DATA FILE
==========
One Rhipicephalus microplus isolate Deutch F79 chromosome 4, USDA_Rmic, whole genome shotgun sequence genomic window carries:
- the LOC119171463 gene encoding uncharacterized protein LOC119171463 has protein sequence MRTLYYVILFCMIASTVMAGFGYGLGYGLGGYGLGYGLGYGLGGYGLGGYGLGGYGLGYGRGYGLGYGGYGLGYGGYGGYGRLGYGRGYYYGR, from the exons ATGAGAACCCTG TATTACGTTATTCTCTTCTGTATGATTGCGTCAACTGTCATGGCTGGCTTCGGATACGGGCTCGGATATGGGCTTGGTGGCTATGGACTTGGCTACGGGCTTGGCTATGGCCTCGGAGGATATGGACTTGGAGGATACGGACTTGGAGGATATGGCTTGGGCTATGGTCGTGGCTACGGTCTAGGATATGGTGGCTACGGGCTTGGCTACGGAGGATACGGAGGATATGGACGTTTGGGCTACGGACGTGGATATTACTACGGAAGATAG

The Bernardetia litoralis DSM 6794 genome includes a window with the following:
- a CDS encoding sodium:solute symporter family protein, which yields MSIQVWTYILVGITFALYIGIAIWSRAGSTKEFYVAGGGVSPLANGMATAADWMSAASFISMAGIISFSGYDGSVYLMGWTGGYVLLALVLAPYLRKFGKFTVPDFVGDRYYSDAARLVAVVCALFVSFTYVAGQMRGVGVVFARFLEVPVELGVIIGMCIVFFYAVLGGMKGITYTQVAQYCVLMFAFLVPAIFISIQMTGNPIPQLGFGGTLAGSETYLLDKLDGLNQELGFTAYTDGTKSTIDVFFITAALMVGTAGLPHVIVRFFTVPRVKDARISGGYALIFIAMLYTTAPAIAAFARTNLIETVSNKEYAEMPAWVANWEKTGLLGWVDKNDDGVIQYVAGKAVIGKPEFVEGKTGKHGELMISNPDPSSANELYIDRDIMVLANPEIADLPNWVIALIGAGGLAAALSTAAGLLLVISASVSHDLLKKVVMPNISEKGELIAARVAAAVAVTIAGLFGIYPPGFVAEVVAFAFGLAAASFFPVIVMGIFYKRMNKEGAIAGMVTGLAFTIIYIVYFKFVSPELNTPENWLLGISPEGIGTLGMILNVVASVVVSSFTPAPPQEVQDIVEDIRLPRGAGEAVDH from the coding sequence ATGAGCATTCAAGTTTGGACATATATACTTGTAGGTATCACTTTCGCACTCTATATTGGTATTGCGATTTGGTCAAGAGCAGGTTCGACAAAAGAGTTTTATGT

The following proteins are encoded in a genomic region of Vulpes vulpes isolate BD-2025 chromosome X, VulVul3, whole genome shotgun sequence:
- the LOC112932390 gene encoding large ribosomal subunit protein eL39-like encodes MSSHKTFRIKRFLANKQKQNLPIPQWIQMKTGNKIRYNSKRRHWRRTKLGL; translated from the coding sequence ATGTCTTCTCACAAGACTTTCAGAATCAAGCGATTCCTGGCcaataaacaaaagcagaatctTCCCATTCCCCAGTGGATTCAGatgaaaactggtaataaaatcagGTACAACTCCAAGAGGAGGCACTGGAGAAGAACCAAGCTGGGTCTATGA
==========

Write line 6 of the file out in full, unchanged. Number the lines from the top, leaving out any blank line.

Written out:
- the LOC112932390 gene encoding large ribosomal subunit protein eL39-like encodes MSSHKTFRIKRFLANKQKQNLPIPQWIQMKTGNKIRYNSKRRHWRRTKLGL; translated from the coding sequence ATGTCTTCTCACAAGACTTTCAGAATCAAGCGATTCCTGGCcaataaacaaaagcagaatctTCCCATTCCCCAGTGGATTCAGatgaaaactggtaataaaatcagGTACAACTCCAAGAGGAGGCACTGGAGAAGAACCAAGCTGGGTCTATGA